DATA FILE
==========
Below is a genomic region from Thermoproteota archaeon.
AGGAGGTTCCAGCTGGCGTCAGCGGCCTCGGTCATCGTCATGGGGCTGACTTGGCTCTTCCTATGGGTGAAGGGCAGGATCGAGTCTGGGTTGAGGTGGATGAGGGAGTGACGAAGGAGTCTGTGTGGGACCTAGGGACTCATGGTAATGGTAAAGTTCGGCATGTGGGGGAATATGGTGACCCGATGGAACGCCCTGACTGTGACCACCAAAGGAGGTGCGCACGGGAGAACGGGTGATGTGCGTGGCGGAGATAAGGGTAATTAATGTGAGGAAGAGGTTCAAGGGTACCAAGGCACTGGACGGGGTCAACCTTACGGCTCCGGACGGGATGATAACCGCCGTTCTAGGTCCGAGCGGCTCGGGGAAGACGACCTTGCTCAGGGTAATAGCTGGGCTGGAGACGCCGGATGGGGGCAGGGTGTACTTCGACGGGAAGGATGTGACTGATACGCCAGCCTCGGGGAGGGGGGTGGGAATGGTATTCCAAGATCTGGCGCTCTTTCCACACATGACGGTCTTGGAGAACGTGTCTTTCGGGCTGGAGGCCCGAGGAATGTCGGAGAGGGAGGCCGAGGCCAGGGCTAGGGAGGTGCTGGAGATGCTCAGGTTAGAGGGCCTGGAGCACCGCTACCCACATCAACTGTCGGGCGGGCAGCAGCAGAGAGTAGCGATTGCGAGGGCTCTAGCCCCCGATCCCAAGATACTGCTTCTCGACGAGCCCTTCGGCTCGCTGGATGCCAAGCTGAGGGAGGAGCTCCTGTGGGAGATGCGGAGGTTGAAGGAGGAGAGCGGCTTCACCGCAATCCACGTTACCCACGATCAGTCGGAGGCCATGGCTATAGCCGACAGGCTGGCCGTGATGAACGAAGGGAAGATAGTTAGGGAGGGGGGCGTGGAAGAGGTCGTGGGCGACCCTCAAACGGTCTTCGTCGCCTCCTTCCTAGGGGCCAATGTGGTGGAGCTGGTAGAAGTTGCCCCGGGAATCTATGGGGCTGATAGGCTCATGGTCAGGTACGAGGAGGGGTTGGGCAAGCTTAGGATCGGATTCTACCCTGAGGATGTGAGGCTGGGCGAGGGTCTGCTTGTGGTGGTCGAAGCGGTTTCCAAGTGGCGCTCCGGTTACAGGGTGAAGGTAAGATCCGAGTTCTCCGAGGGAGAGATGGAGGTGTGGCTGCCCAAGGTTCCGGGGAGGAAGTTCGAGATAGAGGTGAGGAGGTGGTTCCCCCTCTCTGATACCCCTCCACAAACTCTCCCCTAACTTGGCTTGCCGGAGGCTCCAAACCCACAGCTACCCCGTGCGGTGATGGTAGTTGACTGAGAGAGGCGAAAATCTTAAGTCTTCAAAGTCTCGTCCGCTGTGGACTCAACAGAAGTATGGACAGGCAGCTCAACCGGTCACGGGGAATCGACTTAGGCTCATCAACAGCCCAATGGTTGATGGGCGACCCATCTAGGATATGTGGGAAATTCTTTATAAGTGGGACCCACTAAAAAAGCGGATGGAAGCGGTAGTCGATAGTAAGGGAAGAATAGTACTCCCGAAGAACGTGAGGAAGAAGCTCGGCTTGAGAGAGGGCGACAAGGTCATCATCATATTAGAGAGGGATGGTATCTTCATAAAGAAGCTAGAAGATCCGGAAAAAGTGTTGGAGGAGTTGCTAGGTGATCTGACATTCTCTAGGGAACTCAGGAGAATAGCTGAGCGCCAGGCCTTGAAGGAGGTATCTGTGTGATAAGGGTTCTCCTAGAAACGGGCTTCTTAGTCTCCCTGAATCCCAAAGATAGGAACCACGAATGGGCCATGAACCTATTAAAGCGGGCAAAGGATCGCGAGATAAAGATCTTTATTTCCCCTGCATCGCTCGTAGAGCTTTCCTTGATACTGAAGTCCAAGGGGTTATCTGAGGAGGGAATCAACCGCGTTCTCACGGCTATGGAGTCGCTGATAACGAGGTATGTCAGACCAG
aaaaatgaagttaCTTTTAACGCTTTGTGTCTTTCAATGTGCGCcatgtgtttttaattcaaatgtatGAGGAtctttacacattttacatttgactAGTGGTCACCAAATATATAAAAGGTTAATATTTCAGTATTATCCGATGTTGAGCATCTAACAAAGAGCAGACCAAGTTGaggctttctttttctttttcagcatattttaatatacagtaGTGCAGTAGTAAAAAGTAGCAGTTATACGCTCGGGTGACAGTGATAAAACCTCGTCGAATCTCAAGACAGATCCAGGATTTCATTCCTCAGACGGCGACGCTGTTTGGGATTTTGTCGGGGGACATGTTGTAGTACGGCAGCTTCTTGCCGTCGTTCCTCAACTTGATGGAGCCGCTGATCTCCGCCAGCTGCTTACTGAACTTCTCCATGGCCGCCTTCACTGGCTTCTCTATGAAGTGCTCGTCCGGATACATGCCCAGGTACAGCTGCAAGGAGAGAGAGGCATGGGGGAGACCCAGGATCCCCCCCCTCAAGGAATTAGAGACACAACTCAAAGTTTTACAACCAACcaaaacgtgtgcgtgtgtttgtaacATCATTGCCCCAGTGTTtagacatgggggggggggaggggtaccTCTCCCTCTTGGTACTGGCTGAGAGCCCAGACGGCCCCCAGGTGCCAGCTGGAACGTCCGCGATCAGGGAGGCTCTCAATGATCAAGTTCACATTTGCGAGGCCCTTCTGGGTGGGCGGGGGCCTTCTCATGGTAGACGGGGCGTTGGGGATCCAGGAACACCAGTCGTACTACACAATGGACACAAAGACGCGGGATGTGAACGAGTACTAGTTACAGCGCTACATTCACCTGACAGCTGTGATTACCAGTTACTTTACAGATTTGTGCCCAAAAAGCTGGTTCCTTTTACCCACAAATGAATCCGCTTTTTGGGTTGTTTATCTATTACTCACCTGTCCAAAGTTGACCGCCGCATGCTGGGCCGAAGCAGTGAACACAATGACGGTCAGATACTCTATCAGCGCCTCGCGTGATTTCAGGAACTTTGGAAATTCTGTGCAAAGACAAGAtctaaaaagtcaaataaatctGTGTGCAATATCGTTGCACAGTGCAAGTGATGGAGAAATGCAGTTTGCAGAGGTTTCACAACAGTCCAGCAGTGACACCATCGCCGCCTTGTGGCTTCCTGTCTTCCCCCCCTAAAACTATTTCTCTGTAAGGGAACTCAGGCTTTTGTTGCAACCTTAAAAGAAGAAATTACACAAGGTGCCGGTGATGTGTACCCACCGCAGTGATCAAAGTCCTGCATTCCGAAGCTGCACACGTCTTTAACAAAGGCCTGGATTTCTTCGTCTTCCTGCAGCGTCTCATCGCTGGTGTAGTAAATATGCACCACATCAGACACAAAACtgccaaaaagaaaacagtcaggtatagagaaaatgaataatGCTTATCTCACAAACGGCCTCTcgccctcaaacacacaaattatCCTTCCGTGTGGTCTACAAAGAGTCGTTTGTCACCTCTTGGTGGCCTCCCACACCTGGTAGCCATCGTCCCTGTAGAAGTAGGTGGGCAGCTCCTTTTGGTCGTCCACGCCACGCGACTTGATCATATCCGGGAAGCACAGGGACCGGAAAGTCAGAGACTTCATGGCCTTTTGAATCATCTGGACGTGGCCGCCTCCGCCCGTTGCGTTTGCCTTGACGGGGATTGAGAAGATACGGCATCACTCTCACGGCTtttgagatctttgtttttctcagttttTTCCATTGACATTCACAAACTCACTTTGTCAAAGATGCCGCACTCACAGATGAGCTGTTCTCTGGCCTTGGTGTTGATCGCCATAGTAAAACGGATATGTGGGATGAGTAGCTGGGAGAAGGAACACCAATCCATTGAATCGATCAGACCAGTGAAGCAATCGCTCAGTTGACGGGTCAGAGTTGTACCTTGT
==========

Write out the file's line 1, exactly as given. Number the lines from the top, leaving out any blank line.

Below is a genomic region from Thermoproteota archaeon.